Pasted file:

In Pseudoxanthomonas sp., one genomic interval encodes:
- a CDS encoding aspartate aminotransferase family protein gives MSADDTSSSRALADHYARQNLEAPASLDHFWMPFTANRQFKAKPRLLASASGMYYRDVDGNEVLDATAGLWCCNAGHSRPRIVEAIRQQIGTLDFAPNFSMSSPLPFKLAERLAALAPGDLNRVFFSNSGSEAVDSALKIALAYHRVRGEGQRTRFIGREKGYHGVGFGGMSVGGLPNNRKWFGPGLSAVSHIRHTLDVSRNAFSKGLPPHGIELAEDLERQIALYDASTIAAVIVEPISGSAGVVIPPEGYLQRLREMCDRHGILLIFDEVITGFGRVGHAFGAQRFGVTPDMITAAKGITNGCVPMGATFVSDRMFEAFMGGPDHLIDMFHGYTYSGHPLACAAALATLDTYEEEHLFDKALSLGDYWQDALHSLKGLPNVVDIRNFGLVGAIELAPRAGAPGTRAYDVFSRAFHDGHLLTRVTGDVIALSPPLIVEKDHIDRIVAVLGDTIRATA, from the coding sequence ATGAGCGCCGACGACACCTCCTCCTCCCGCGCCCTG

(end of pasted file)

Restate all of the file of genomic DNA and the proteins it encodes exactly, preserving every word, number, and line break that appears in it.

In Pseudoxanthomonas sp., one genomic interval encodes:
- a CDS encoding aspartate aminotransferase family protein gives MSADDTSSSRALADHYARQNLEAPASLDHFWMPFTANRQFKAKPRLLASASGMYYRDVDGNEVLDATAGLWCCNAGHSRPRIVEAIRQQIGTLDFAPNFSMSSPLPFKLAERLAALAPGDLNRVFFSNSGSEAVDSALKIALAYHRVRGEGQRTRFIGREKGYHGVGFGGMSVGGLPNNRKWFGPGLSAVSHIRHTLDVSRNAFSKGLPPHGIELAEDLERQIALYDASTIAAVIVEPISGSAGVVIPPEGYLQRLREMCDRHGILLIFDEVITGFGRVGHAFGAQRFGVTPDMITAAKGITNGCVPMGATFVSDRMFEAFMGGPDHLIDMFHGYTYSGHPLACAAALATLDTYEEEHLFDKALSLGDYWQDALHSLKGLPNVVDIRNFGLVGAIELAPRAGAPGTRAYDVFSRAFHDGHLLTRVTGDVIALSPPLIVEKDHIDRIVAVLGDTIRATA, from the coding sequence ATGAGCGCCGACGACACCTCCTCCTCCCGCGCCCTG